But now tell me, what would you think of the prosperity of an
undertaking in which the original shareholders had been ruined and
sold their shares at a greatly depreciated price; and this second
set of shareholders again being ruined, again sold their shares
at a still further depreciated price, whilst the third set of
shareholders, obtaining their shares at this enormously depreciated
value, were able to make some little show of temporary prosperity.
Would any business-man call that a prosperous undertaking?

Now this is precisely the case with Ireland. Under the Encumbered
Estates Act, thousands were reduced to beggary,[84] and the new
landlords were able to make a temporary show of prosperity on the
ruin of their predecessors. When this was over, the still more
iniquitous Land Act of 1881 was passed to complete the ruin of

Mr. FitzGerald, of Dublin, states that there are more than 600
cases before the Court, and that the Judges have, from time
to time, adjourned the sales rather than consent to a “wanton
sacrifice of property, for which there are no bidders.”

Land, which one of the Judges declared to be worth thirty years’
purchase, was sold for eleven years’ purchase, and the unfortunate
owner was told “You must submit to the inevitable.”

But this is not all; the Land Act of 1880 has put a stop to all
possible improvement of land, for no reasonable man will expose
himself to the risk of losing his money on improvements, because,
notwithstanding any contract he may have made with his tenant,
the Land Commission may step in and legalize a breach of the

The typical landlords in Ireland, whom you hold up for public
execration, are not rich noblemen; it would be better for Ireland
if they were, but they are mostly men of the middle class,
struggling hard to escape the pauperism your iniquitous legislation
has brought upon them.

Mr. Gladstone on one occasion said:--

  “If Great Britain has become a place where the majority can
  oppress the minority in this way, it has come to be a place of
  which I should say that the sooner we get out of it the better.”

I repeat Mr. Gladstone’s sentiment with greater emphasis. If Mr.
Gladstone, with his majority, are allowed to oppress the minority
in this way, England is no longer the place for honest and loyal


[82] Total livestock in Ireland in 1874, 9,665,700; in 1883,

[83] Decrease of acreage farmed in 1882--

  Cereal crops             20,356 acres.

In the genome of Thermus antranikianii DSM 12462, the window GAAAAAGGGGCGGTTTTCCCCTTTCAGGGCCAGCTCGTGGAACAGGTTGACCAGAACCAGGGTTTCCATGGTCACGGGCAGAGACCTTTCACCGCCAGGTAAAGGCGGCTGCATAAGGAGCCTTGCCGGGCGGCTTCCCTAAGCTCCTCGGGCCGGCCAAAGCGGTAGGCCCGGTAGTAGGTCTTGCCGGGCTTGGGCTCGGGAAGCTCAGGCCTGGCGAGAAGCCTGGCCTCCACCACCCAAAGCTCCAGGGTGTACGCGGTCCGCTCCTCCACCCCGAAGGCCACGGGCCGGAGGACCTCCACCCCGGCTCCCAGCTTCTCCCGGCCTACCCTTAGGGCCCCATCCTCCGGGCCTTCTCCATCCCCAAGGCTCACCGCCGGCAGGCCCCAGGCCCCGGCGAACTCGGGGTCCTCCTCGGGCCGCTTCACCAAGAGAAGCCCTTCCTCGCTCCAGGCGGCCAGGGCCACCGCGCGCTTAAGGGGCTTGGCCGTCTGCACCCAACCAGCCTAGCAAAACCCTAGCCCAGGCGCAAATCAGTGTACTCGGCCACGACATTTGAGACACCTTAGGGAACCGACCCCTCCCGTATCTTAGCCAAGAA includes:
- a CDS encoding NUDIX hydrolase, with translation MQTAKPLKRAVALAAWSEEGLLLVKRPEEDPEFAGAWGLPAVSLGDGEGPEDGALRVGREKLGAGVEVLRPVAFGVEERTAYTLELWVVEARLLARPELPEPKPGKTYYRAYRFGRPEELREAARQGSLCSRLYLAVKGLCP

Green crops              21,072   ”
  Flax                     33,643   ”
  Meadow and Clover        39,256   ”
        Total decrease    114,327 acres.

_Statesman’s Yearbook_, 1883.

[84] “It forced properties to a general auction, to be sold for
whatever they would bring, at a time when _legislation had imposed
new and unheard of burdens on landed property_. At a time of
unprecedented depression in the value of land, it called a general
auction of Irish estates. _English History records no more violent
interference with vested interests_ than the provision by which
this Statute forced the sale of a large portion of the landed
property at a time no prudent man would have set up an acre to be
sold by public competition.” (Tenant Right in Ireland, Butt, p.

“Estates that would have been well able to pay twice the
encumbrances laid upon them, if property was at all near its
ordinary level of value, now failed to realize enough to meet the
mortgages, and the proprietors were devoted to ruin.... The tenants
complain that they have gained little and lost much in the change
from the old masters to the new.” (‘New Ireland,’ A. M. Sullivan,
p. 88.)

At the sale of Lord Gort’s property thirteen years’ purchase was
the maximum; many lots were sold at five. Some portions of the
property since resold have fetched twenty-five and twenty-seven
years’ purchase.

Excessive rack-renting has been attributed to sales under this
iniquitous Encumbered Estates Act.

“In those sales persons buy small portions of property; of course
their interest is to get as large a return as they can, and they
think of nothing but an increase of rent.” (_Minutes of Evidence,
Lords Committee_, 1867.)

[85] See Speech of Mr. W. H. Smith, M.P., Nov. 19, 1883, commencing
“No country on the face of the earth has been so misunderstood and
misgoverned as Ireland, &c.”



M. Merimée writes:--

  “That which strikes me most in the English politics of our own
  times, is its _littleness_. Everything in England is done with
  a view to keep place” (conserver les portefeuilles), “and they
  commit all possible faults in order to keep twenty or thirty